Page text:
Like YouTube, Vimeo does make it easy for users to share a video via social media links and embed code. They also include an Apps tab in your account settings which offers integration with various social media sites and other services like Dropbox.
Vimeo doesn't offer ads as an option to make some extra dough, but they have recently begun offer a virtual tip jar allowing Plus and Pro members to receive tips from users using PayPal. Of course they do take 15% besides the standard PayPal fees. Hey, it beats standing on a street corner with an open guitar case, right?
Just like with your digital music distribution, it never hurts to have a presence in multiple places. So if you are willing and able, we recommend using both YouTube and Vimeo to spread your brand online and reach more fans. If you have to choose one service, go with YouTube to increase the likelihood of new fans discovering you while searching and browsing online, or go with Vimeo if you need primarily a tool to manage and embed video on your website and integrate with other social media services.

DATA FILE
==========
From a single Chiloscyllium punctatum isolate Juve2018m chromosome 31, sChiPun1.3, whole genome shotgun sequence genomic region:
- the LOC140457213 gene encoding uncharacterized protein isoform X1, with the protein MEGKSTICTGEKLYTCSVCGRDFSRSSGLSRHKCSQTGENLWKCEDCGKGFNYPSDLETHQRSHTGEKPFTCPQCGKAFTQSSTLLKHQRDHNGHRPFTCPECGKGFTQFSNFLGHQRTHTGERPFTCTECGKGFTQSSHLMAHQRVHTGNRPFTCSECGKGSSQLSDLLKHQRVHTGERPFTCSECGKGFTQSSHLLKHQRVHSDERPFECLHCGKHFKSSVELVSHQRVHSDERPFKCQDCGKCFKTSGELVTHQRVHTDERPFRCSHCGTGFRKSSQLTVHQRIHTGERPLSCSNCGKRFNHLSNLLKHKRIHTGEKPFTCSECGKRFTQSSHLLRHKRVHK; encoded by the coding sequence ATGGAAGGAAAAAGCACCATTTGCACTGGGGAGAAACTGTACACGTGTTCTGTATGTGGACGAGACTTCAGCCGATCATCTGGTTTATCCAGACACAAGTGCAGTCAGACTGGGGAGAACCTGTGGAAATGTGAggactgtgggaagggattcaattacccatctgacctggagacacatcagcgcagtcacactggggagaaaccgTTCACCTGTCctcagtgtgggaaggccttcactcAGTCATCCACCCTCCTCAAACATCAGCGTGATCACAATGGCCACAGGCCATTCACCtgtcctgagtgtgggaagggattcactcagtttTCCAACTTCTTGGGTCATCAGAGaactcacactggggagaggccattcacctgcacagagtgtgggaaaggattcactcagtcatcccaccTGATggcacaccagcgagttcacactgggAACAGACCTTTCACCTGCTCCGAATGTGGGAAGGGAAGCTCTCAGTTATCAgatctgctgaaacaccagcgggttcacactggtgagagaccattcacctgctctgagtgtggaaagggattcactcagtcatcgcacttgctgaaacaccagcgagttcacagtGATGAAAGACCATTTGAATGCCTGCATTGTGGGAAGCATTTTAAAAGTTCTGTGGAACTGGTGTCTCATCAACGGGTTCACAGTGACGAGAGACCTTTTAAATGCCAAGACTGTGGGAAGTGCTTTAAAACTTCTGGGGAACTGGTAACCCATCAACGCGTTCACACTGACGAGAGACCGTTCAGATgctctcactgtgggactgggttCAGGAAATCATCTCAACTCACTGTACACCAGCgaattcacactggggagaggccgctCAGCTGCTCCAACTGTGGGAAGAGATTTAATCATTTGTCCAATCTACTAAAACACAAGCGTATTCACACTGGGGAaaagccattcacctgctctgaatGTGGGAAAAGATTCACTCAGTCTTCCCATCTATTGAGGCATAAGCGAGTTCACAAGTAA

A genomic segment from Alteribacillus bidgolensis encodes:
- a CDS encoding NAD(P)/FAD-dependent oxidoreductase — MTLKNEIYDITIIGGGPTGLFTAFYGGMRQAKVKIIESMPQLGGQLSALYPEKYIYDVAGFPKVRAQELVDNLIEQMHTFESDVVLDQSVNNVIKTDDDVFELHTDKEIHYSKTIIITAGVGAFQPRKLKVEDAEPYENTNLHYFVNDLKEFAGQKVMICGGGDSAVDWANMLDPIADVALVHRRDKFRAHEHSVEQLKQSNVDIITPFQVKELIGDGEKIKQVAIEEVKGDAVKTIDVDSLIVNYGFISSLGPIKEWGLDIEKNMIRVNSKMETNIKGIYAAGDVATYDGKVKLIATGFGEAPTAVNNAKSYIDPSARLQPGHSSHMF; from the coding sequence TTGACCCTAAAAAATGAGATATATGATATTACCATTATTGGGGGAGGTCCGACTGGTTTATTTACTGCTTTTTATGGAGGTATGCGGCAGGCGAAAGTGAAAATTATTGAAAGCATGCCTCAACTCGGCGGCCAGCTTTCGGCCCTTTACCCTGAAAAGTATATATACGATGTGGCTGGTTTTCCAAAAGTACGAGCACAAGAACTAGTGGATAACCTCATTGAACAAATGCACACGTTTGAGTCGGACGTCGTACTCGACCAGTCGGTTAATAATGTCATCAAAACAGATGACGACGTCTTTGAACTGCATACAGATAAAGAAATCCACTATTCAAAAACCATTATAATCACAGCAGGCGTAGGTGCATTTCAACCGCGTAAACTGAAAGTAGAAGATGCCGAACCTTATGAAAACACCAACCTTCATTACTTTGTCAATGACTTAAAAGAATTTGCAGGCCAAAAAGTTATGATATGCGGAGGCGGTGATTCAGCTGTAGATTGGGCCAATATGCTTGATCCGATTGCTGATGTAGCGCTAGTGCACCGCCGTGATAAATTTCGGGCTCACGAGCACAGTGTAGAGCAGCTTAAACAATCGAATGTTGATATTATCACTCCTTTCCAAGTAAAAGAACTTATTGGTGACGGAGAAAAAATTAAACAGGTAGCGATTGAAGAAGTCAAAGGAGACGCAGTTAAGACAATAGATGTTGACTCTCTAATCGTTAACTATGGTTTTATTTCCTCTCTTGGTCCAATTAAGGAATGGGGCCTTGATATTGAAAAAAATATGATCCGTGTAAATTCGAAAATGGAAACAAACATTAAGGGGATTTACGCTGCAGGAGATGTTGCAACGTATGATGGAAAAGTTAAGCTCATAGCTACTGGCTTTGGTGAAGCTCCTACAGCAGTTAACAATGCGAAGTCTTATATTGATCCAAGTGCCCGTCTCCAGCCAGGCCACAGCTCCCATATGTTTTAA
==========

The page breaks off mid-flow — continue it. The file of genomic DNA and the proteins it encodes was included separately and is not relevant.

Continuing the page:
Once your video is posted to your outlet(s) of choice, don't forget to share the link to it or embed it on all of your social media accounts. Spread the word and make it easy for your fans to share the video with their friends. Both YouTube and Vimeo offer ways to have them automatically post to Facebook, Twitter, and Google+ when a new video is uploaded. It it takes little effort to manually write a post that links to your video that is more compelling that just the title of the video. After all, you actually want people to see your videos, right? Just posting your content with the expectation of people finding it is never enough. Just like having a recorded project on iTunes, Amazon and even on store shelves is never going to do much to broaden your fan base.
Video is the number one way to engage and the number one shared media type online. It does take a little effort to create and post. But the payoff can be well worth the effort IF you play your cards right.
How does your favorite commercially successful artist or band make use of web video? What type of content do you see going "viral" and does it give you any ideas on your own original content to create, post and share?